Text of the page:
Predictors of alcohol use transitions among drug-using youth presenting to an urban emergency department [2019]

Background
Precipitants of alcohol use transitions can differ from generalized risk factors. We extend prior research by predicting transitions in alcohol use disorder (AUD) during adolescence and emerging adulthood.

Methods
From 12/2009-9/2011, research assistants recruited 599 drug-using youth age 14–24 from Level-1 Emergency Department in Flint, Michigan. Youth were assessed at baseline and four biannual follow-ups, including a MINI Neuropsychiatric interview to diagnose AUD (abuse/dependence). We modeled AUD transitions using continuous time Markov Chains with transition probabilities modulated by validated measures of demographics, anxiety/depression symptoms, cannabis use, peer drinking, parental drinking, and violence exposure. Separate models were fit for underage (<21) and those of legal drinking age.

Results
We observed 2,024 pairs of consecutive AUD states, including 264 transitions (119 No-AUD→AUD; 145 AUD→No-AUD); 194 (32.4%) individuals were diagnosed with AUD at ≥1 assessment. Among age 14–20, peer drinking increased AUD onset (No-AUD→AUD transition) rates (Hazard ratio—HR = 1.70; 95%CI: [1.13,2.54]), parental drinking lowered AUD remission (AUD→No-AUD transition) rates (HR = 0.53; 95%CI: [0.29,0.97]), and cannabis use severity both hastened AUD onset (HR = 1.18; 95%CI: [1.06,1.32]) and slowed AUD remission (HR = 0.85; 95%CI: [0.76,0.95]). Among age 21–24, anxiety/depression symptoms both increased AUD onset rates (HR = 1.35; 95%CI: [1.13,1.60]) and decreased AUD remission rates (HR = 0.74; 95%CI: [0.63,0.88]). Friend drinking hastened AUD onset (HR = 1.18, 95%CI: [1.05,1.33]), and slowed AUD remission (HR = 0.84; 95%CI: [0.75,0.95]). Community violence exposure slowed AUD remission (HR = 0.69, 95%CI: [0.48,0.99]). In both age groups, males had >2x the AUD onset rate of females, but there were no sex differences in AUD remission rates. Limitations, most notably that this study occurred at a single site, are discussed.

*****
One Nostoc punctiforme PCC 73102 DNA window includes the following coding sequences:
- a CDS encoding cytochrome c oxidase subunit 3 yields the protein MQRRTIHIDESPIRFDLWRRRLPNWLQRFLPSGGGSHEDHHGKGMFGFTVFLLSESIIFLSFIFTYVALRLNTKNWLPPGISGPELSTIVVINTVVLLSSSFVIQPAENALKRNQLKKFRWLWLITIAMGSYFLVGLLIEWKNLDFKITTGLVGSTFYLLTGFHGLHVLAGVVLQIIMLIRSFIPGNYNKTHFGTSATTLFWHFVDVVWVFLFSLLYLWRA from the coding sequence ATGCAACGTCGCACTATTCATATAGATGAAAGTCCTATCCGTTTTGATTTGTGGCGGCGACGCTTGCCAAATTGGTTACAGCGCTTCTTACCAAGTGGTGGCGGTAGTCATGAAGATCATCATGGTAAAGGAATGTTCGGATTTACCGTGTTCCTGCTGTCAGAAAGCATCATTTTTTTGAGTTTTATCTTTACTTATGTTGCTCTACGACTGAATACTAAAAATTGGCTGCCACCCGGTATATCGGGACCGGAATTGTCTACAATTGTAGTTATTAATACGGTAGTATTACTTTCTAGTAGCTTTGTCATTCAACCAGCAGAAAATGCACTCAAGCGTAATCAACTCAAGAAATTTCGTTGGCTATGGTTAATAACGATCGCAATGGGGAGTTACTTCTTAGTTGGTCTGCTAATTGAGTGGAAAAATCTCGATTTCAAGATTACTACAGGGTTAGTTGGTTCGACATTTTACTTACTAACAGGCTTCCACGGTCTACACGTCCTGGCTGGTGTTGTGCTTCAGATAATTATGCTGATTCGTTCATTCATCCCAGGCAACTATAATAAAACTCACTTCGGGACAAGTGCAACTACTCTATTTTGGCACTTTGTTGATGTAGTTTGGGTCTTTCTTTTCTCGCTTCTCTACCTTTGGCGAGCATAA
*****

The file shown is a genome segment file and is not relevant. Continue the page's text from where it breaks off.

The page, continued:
Conclusions
Social influences broadly predicted AUD transitions in both age groups. Transitions among younger youth were predicted by cannabis use, while those among older youth were predicted more by internalizing symptoms and stress exposure (e.g., community violence). Our results suggest age-specific AUD etiology, and contrasts between prevention and treatment strategies.

Jason E. Goldstick, Maureen A. Walton, Amy S. B. Bohnert, Justin E. Heinze, Rebecca M. Cunningham
PLOS ONE, December 31, 2019
DOI
Website